He wrote a business plan but could not obtain bank financing. He raided his retirement account and supplemented it with other avenues of revenue, including an $80,000 low-interest loan from the village of Mount Horeb and $150,000 from 26 private investors.
The shareholders make a six-year commitment to Fisher King and gain shares of equity, plus a swipe card for making winery purchases — a VIP perk whose value equals 25 percent of the investment. ‘It keeps investors engaged and reinforces a sense of ownership,” Fitzgerald says.
Although investors have voting rights, Fitzgerald retains majority ownership in his LLC and has the option to buy out investors at a set price. ‘The ownership structure gives me the flexibility to be creative,” he says.
Here are other examples of Fisher King’s creative thinking:
– In addition to selling wine by the bottle, glass and five-flight samples, customers purchase nibbles of award-winning and high-profile Wisconsin artisan breads, sausages, cheeses and chocolates. Brands include Sartori cheeses and Gail Ambrosius truffles.
– The go-local emphasis surfaces in additional ways. Fitzgerald hires local musicians and decorates with the works of local artists, including Gretchen Hedrick, whose paintings are reproduced as labels for Fisher King’s Chalice Riesling and Chalice Pinot Noir (made with Washington and Oregon grapes, respectively).
– Fitzgerald sold all of his oak barrels and instead uses 330-gallon, high-tech, gas-permeable Flextank storage systems, in which oak staves hang vertically to provide the wine’s oak flavor. ‘There are many reasons why I don’t like barrels,” he says. ‘They are costly, inefficient, take up tons of room and are hard to sanitize — but I like what oak can do to enrich the flavor of wines.”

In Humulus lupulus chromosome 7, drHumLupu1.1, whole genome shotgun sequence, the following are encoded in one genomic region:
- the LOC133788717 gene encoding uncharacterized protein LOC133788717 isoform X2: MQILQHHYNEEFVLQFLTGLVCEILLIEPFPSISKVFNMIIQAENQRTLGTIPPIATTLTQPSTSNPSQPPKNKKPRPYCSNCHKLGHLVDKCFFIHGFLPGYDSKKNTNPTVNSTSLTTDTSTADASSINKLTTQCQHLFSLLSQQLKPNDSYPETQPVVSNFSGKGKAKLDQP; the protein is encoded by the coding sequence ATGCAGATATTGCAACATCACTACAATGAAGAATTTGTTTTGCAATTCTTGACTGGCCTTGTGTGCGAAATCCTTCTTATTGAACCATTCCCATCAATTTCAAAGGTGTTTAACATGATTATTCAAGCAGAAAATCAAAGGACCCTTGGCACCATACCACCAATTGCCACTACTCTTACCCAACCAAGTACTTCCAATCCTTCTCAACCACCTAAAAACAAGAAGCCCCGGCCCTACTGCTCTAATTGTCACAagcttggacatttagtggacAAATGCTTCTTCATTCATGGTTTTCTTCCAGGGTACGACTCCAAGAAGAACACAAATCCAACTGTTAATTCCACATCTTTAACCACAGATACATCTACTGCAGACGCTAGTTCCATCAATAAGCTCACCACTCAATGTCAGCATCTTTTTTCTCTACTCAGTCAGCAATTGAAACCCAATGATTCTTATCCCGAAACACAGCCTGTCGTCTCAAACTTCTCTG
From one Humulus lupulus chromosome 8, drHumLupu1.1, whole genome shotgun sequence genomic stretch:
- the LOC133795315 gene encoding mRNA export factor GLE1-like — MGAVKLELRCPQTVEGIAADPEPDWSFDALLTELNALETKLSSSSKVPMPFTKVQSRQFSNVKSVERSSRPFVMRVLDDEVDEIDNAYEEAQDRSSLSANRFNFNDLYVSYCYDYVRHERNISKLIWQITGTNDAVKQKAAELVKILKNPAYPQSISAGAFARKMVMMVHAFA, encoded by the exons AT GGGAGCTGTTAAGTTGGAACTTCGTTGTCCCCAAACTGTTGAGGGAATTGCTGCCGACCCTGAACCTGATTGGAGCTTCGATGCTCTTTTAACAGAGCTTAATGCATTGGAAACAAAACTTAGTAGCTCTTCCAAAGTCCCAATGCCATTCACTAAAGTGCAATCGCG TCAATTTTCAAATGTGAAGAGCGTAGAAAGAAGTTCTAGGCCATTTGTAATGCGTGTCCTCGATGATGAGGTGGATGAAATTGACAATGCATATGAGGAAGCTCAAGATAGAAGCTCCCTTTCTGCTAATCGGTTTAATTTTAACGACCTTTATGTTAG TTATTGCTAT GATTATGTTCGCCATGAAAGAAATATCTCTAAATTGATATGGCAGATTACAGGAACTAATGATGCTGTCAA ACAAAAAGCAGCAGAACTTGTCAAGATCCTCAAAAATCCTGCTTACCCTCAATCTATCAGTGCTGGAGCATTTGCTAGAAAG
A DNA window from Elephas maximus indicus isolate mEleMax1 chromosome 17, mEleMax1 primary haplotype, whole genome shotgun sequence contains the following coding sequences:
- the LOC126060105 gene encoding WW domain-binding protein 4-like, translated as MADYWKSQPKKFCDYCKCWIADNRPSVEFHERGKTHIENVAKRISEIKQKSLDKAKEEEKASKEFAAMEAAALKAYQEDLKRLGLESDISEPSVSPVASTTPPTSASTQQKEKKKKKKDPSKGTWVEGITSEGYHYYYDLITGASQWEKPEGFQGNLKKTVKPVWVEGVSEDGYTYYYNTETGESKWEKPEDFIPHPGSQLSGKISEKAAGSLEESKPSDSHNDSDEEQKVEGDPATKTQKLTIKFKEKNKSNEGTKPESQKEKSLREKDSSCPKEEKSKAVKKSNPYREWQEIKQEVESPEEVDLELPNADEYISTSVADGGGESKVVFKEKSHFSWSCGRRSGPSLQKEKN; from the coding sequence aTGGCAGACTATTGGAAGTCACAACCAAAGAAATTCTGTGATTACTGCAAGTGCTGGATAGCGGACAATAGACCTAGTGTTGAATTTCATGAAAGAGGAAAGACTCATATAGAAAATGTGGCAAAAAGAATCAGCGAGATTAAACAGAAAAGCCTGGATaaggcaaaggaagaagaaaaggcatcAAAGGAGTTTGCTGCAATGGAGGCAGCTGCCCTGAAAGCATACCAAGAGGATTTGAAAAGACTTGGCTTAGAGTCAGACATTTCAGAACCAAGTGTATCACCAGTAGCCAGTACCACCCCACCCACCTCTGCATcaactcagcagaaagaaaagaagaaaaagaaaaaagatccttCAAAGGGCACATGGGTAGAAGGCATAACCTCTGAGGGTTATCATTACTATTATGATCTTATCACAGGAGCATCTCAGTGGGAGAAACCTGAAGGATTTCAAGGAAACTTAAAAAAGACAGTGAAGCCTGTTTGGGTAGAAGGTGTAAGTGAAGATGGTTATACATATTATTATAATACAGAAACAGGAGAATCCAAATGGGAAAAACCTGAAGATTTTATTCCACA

The winery was a car dealership in the 1960s, and the high ceilings of the former service bay made it easier to accommodate temperature-controlled fermentation tanks. Total tank capacity is 6,000 gallons. But Fitzgerald intends to increase the size of his tanks this because ‘my cost per bottle is still elevated.”
His decision to establish an urban winery was a matter of logic and reality: ‘In the classic approach, you’d inherit or buy acres of vineyards and add a chÃ¢teau with a tasting room, but it takes a cool $3 to $4 million to create that (farm winery) model from nothing. I had no angel investor.”
The average profit margin for an urban winery is higher than the vineyard-based, he adds, and the urban business model is simpler: ‘What I have is a combination of retail and light manufacturing — it’s like food processing — and it would be too distracting for me to also add a farm model” to the equation
He calls Fisher King ‘the winery version of a brew-pub that brings in quality products” and a logical match for Mount Horeb. Although the community’s population barely exceeds 7,000, it is only 23 miles southwest of Madison and ‘met the wine consumer profile” — above-average income and education, visitor-oriented and en route to other tourist attractions.